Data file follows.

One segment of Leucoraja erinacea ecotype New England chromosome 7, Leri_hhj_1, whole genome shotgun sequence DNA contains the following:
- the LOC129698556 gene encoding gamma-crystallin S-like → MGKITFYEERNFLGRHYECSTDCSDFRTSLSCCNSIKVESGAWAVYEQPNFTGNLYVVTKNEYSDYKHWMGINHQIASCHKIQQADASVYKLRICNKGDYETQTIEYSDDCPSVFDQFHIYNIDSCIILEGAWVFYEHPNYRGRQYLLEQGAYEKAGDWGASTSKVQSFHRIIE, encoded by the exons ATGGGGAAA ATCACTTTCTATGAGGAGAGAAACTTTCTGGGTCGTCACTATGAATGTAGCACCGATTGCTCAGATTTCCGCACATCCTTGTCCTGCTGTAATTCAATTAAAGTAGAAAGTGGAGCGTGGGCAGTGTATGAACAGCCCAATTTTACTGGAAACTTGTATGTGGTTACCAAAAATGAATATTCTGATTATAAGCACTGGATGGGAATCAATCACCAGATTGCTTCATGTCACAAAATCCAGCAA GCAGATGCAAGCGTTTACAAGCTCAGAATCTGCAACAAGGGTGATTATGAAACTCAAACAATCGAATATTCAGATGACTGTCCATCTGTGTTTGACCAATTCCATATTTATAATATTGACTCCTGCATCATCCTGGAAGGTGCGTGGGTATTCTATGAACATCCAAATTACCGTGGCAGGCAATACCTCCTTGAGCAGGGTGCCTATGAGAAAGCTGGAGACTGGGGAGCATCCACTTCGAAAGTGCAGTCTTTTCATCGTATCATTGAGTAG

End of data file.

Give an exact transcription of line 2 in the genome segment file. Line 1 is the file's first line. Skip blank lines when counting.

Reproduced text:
- the LOC129698556 gene encoding gamma-crystallin S-like → MGKITFYEERNFLGRHYECSTDCSDFRTSLSCCNSIKVESGAWAVYEQPNFTGNLYVVTKNEYSDYKHWMGINHQIASCHKIQQADASVYKLRICNKGDYETQTIEYSDDCPSVFDQFHIYNIDSCIILEGAWVFYEHPNYRGRQYLLEQGAYEKAGDWGASTSKVQSFHRIIE, encoded by the exons ATGGGGAAA ATCACTTTCTATGAGGAGAGAAACTTTCTGGGTCGTCACTATGAATGTAGCACCGATTGCTCAGATTTCCGCACATCCTTGTCCTGCTGTAATTCAATTAAAGTAGAAAGTGGAGCGTGGGCAGTGTATGAACAGCCCAATTTTACTGGAAACTTGTATGTGGTTACCAAAAATGAATATTCTGATTATAAGCACTGGATGGGAATCAATCACCAGATTGCTTCATGTCACAAAATCCAGCAA GCAGATGCAAGCGTTTACAAGCTCAGAATCTGCAACAAGGGTGATTATGAAACTCAAACAATCGAATATTCAGATGACTGTCCATCTGTGTTTGACCAATTCCATATTTATAATATTGACTCCTGCATCATCCTGGAAGGTGCGTGGGTATTCTATGAACATCCAAATTACCGTGGCAGGCAATACCTCCTTGAGCAGGGTGCCTATGAGAAAGCTGGAGACTGGGGAGCATCCACTTCGAAAGTGCAGTCTTTTCATCGTATCATTGAGTAG